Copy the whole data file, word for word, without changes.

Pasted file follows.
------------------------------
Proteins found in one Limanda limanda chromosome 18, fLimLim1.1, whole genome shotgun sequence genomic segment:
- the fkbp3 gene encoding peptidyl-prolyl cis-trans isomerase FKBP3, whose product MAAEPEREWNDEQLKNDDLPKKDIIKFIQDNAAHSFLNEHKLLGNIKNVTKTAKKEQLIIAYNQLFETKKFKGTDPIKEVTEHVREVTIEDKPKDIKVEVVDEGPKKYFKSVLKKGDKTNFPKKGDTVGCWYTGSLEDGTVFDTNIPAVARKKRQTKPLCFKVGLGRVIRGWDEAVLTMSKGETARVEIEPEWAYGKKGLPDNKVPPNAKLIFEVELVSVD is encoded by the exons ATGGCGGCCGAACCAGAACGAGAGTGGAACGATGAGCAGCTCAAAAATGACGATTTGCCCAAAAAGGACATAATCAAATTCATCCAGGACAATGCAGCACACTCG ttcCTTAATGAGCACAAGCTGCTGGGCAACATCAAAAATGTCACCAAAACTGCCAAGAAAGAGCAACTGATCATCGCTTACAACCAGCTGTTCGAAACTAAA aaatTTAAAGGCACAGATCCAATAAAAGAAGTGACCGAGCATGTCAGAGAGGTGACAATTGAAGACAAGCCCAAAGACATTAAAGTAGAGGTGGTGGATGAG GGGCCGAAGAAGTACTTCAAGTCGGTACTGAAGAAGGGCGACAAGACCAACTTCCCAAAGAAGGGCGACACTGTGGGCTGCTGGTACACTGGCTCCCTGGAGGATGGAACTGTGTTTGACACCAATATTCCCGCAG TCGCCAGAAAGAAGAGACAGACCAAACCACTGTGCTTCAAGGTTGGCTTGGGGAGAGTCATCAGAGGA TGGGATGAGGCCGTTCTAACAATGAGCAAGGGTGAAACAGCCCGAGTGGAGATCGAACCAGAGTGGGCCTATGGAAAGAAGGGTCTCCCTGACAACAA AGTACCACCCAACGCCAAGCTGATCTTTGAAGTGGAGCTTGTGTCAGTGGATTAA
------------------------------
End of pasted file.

Proteins found in one Limanda limanda chromosome 18, fLimLim1.1, whole genome shotgun sequence genomic segment:
- the fkbp3 gene encoding peptidyl-prolyl cis-trans isomerase FKBP3, whose product MAAEPEREWNDEQLKNDDLPKKDIIKFIQDNAAHSFLNEHKLLGNIKNVTKTAKKEQLIIAYNQLFETKKFKGTDPIKEVTEHVREVTIEDKPKDIKVEVVDEGPKKYFKSVLKKGDKTNFPKKGDTVGCWYTGSLEDGTVFDTNIPAVARKKRQTKPLCFKVGLGRVIRGWDEAVLTMSKGETARVEIEPEWAYGKKGLPDNKVPPNAKLIFEVELVSVD is encoded by the exons ATGGCGGCCGAACCAGAACGAGAGTGGAACGATGAGCAGCTCAAAAATGACGATTTGCCCAAAAAGGACATAATCAAATTCATCCAGGACAATGCAGCACACTCG ttcCTTAATGAGCACAAGCTGCTGGGCAACATCAAAAATGTCACCAAAACTGCCAAGAAAGAGCAACTGATCATCGCTTACAACCAGCTGTTCGAAACTAAA aaatTTAAAGGCACAGATCCAATAAAAGAAGTGACCGAGCATGTCAGAGAGGTGACAATTGAAGACAAGCCCAAAGACATTAAAGTAGAGGTGGTGGATGAG GGGCCGAAGAAGTACTTCAAGTCGGTACTGAAGAAGGGCGACAAGACCAACTTCCCAAAGAAGGGCGACACTGTGGGCTGCTGGTACACTGGCTCCCTGGAGGATGGAACTGTGTTTGACACCAATATTCCCGCAG TCGCCAGAAAGAAGAGACAGACCAAACCACTGTGCTTCAAGGTTGGCTTGGGGAGAGTCATCAGAGGA TGGGATGAGGCCGTTCTAACAATGAGCAAGGGTGAAACAGCCCGAGTGGAGATCGAACCAGAGTGGGCCTATGGAAAGAAGGGTCTCCCTGACAACAA AGTACCACCCAACGCCAAGCTGATCTTTGAAGTGGAGCTTGTGTCAGTGGATTAA